The lead used with this device runs subcutaneously, under the skin over the front of the chest. Again, there is no "hardware" placed in the blood vessels or heart. The shock waveform is delivered between the lead and the device itself.

Notice there is no lead in the heart or blood vessels:
Here is a conventional AICD, where there is lead in both the heart and blood vessels:


The SQ AICD is not recommended for those who need pacing for bradycardia or cardiac resychronization.

This device may be ideal for young patients especially, so they can avoid the long term problems associated with endocardial/endovascular leads.

Micra Transcatheter Implanted Pacemaker (No Leads)

Dr. Steven Zweibel and Dr. Meir Friedman were the first doctors at Hartford Hospital to implant a micra transcather pacemaker, a technology that avoids wires (pacemaker leads) and the surgical creation of a pacemaker pocket by implanting the device directly into the heart. (It's implanted via the femoral vein. Click here for a manufacturer's video of the implantation procedure.)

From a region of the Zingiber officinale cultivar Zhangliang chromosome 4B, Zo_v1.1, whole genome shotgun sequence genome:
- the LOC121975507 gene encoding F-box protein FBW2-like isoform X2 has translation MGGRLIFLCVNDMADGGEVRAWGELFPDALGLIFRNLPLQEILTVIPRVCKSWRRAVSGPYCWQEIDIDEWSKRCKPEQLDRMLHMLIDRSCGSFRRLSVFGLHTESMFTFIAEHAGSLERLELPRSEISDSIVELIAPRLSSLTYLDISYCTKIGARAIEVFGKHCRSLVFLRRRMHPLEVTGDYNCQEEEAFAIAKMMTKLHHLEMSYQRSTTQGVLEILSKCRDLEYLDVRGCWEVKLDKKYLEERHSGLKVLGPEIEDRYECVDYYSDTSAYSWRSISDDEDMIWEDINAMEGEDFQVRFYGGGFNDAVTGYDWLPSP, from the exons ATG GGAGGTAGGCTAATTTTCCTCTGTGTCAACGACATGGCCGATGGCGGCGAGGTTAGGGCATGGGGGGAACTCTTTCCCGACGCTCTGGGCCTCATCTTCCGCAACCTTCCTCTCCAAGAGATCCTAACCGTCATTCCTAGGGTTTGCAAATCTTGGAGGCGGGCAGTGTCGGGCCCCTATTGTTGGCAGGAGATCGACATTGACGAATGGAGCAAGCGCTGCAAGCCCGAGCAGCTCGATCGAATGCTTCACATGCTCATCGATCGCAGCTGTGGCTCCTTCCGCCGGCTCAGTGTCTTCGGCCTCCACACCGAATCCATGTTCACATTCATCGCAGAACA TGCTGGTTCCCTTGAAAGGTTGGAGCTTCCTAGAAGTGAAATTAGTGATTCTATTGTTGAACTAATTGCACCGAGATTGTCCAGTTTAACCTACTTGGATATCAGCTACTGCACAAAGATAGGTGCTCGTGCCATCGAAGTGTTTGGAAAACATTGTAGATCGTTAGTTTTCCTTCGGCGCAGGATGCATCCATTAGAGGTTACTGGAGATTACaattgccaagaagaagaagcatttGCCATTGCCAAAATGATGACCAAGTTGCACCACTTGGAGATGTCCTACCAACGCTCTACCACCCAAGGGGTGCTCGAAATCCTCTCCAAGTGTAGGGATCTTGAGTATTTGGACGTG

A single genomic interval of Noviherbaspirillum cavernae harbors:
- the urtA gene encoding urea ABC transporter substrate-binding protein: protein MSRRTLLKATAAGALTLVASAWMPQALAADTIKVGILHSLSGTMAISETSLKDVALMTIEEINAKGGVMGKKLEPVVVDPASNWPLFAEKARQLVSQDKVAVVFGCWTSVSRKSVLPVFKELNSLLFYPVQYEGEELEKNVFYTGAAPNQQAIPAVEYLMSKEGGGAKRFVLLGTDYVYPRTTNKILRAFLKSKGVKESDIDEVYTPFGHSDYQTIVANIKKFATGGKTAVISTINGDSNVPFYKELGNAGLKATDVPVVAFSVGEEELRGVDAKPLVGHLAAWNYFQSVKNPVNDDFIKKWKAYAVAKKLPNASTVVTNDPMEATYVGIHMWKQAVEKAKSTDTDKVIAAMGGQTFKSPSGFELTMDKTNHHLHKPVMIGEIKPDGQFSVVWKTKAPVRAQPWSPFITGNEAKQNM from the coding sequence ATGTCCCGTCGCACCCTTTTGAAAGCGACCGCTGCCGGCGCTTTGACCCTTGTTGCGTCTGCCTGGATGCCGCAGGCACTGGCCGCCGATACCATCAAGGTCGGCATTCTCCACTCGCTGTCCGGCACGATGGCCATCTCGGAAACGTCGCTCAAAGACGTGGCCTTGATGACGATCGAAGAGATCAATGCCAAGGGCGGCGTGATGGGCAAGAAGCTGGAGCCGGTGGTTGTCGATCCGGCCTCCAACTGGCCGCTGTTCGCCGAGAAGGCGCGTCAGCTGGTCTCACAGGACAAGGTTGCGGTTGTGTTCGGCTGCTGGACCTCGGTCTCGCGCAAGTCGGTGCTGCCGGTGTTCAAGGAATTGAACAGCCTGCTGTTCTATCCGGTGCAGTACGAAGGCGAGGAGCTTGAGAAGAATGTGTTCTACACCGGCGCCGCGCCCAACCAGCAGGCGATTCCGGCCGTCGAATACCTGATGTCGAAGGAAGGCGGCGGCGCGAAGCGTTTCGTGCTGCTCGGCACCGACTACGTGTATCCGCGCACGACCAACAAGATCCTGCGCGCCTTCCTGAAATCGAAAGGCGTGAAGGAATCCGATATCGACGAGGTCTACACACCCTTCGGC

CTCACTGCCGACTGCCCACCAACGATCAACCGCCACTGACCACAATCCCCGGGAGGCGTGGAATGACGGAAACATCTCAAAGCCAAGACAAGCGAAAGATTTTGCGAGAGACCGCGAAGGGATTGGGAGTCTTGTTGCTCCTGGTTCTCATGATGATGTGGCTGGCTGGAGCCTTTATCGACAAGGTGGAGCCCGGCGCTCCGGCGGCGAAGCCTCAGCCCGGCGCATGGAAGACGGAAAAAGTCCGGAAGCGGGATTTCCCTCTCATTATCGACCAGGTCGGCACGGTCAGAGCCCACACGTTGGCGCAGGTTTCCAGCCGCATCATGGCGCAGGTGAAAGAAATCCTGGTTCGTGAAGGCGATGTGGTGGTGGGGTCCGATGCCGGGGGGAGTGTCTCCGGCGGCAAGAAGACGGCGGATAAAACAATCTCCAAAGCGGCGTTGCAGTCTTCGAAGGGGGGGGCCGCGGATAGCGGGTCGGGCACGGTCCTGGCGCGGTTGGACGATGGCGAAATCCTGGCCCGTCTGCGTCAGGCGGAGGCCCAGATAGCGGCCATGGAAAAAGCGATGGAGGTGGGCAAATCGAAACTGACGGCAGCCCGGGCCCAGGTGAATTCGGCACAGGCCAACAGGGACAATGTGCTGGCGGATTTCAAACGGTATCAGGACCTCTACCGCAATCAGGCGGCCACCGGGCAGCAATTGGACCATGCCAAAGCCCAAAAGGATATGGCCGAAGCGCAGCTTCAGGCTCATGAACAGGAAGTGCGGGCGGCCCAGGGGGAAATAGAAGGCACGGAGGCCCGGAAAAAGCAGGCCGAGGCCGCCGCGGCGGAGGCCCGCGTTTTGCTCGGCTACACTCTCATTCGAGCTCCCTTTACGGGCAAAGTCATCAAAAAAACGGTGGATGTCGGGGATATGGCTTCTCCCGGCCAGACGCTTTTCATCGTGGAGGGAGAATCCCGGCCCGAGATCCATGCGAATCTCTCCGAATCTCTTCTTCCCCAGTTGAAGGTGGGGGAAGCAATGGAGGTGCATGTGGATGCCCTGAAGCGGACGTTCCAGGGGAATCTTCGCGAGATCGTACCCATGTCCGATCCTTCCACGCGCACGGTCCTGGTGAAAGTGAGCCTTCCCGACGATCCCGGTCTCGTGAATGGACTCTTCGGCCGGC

"Because the Micra pacing system has no leads like a traditional pacemaker," says Dr. Zweibel, "complications such as dislodgment or fracture of these wires are eliminated. There is also a lower risk of infection and there is no visible scar, like we see with traditional pacemakers. The Micra pacemaker is MRI-compatible and has a battery longevity of about 12 years. It also has the ability to increase a patient’s heart rate for them when their heart is unable to."

Learn more from Dr. Steven Zweibel, director of electrophysiology at Hartford Hospital:


Q: Is Micra the right pacemaker for all patients?
A: No. Micra is intended for patients who need a single chamber pacemaker (also known as a ventricular pacemaker, or VVIR). Talk  to your doctor about the suitability, benefits, and risks of Micra for you.

Q: How is Micra placed into my heart?